You can use the Marketplace exchange to explore some of your health insurance options, even if you already have insurance. Keep in mind that shopping exclusively on the Marketplace will not show you all ACA-compliant plans! It will only show Marketplace plans. If you qualify for a significant subsidy then the Marketplace plans might make sense. Otherwise, you may be better off looking outside of the Marketplace. The best thing to do is compare all plans available to you on and off of the Marketplace exchange before deciding on a plan.
To be eligible to obtain insurance through a Marketplace exchange, you must:
- Live in the United States and be a resident of the state where you will apply for coverage and enroll in a plan
- Be a United States citizen or national (or a lawfully present non-citizen)
- Not be incarcerated, other than incarceration pending the disposition of charges
When you visit the Marketplace website, you will be able to submit an application; find information about plans; find information on assistance in paying for health insurance; and, if eligible, compare and choose among available on-exchange plans.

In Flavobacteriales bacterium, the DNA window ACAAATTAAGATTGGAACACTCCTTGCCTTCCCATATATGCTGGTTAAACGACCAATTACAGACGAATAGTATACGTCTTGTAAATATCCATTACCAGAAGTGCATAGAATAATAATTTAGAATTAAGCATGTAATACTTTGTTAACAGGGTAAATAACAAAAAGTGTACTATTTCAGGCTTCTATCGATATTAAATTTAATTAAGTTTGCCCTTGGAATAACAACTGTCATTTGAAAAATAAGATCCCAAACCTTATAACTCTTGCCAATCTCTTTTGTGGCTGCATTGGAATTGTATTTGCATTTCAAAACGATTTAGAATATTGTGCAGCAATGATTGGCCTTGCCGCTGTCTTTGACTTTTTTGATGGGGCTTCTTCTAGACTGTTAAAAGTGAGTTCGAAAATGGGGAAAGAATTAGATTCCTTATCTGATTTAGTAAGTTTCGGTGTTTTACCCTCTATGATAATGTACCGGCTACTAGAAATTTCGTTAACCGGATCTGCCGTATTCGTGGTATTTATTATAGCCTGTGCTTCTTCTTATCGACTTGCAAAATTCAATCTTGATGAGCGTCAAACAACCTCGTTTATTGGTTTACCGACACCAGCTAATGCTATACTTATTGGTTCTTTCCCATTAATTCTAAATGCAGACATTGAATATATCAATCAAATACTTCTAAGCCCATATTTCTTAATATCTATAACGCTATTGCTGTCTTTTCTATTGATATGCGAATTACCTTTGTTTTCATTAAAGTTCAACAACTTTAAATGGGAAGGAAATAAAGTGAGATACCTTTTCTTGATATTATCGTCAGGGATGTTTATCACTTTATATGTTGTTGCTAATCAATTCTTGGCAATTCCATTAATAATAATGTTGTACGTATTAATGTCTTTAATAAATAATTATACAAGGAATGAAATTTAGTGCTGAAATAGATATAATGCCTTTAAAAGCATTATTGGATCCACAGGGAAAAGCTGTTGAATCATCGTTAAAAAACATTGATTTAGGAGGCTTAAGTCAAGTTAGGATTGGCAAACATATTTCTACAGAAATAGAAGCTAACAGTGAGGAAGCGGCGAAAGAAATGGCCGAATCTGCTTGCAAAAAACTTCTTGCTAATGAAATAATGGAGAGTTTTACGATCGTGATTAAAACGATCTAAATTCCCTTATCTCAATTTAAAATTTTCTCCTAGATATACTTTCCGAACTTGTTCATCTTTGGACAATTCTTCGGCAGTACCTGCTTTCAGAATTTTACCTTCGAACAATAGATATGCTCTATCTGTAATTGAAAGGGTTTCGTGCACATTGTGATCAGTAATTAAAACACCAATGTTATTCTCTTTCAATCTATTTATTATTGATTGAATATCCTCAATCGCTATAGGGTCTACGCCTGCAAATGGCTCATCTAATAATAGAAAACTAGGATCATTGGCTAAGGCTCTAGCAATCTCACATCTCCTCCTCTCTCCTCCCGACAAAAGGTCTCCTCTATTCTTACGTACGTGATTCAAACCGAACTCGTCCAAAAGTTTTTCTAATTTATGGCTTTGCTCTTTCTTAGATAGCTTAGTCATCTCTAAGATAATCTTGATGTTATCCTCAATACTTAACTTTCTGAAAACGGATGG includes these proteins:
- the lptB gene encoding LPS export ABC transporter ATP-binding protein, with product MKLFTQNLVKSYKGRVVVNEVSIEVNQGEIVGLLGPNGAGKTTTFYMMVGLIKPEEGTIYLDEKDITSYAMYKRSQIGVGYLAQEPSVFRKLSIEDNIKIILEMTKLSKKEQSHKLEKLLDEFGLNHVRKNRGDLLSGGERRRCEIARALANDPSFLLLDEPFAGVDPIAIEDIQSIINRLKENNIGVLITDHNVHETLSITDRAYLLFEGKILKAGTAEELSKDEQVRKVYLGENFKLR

You will be able to complete a single application for health insurance and for your subsidy. This “no wrong door” policy means that you only need to complete one application in order to learn whether you and your family members can enroll in Children’s Health Insurance Program (CHIP) or Medicaid, or if you qualify for a subsidy.
Applications can be submitted through:
- Healthcare.gov (with or without broker/agent assistance)
- Brokers and agents like us here at RVerHealthInsurance!
- local navigators or certified application counselors
- The Federally-facilitated Marketplace toll-free call center
- The mail
Applications can also be submitted through your state Medicaid or the CHIP portals or call centers. We will discuss the Medicaid and CHIP programs more later.
After the Application Submission
After you submit an application for coverage to a Marketplace exchange, if no additional verification is required, the exchange will provide an immediate eligibility determination. and you can generally enroll immediately if done online. If you choose to mail in your application you should expect it to take much longer.